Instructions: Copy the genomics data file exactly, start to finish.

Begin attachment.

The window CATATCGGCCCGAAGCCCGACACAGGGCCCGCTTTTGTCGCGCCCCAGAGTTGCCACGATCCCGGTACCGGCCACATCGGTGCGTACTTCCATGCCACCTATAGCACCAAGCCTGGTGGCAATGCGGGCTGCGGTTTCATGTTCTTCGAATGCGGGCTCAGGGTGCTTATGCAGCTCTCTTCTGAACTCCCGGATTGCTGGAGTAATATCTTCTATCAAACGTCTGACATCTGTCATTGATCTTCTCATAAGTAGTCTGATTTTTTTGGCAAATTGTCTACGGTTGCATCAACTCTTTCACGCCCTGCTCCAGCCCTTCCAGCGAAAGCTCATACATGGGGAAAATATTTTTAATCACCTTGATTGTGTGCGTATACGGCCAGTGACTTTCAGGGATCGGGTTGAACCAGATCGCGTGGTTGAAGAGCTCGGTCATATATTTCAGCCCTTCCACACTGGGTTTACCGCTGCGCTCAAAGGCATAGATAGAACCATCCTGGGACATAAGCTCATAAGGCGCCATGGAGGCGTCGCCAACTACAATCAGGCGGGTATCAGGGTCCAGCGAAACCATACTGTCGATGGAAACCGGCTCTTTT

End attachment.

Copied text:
The window CATATCGGCCCGAAGCCCGACACAGGGCCCGCTTTTGTCGCGCCCCAGAGTTGCCACGATCCCGGTACCGGCCACATCGGTGCGTACTTCCATGCCACCTATAGCACCAAGCCTGGTGGCAATGCGGGCTGCGGTTTCATGTTCTTCGAATGCGGGCTCAGGGTGCTTATGCAGCTCTCTTCTGAACTCCCGGATTGCTGGAGTAATATCTTCTATCAAACGTCTGACATCTGTCATTGATCTTCTCATAAGTAGTCTGATTTTTTTGGCAAATTGTCTACGGTTGCATCAACTCTTTCACGCCCTGCTCCAGCCCTTCCAGCGAAAGCTCATACATGGGGAAAATATTTTTAATCACCTTGATTGTGTGCGTATACGGCCAGTGACTTTCAGGGATCGGGTTGAACCAGATCGCGTGGTTGAAGAGCTCGGTCATATATTTCAGCCCTTCCACACTGGGTTTACCGCTGCGCTCAAAGGCATAGATAGAACCATCCTGGGACATAAGCTCATAAGGCGCCATGGAGGCGTCGCCAACTACAATCAGGCGGGTATCAGGGTCCAGCGAAACCATACTGTCGATGGAAACCGGCTCTTTT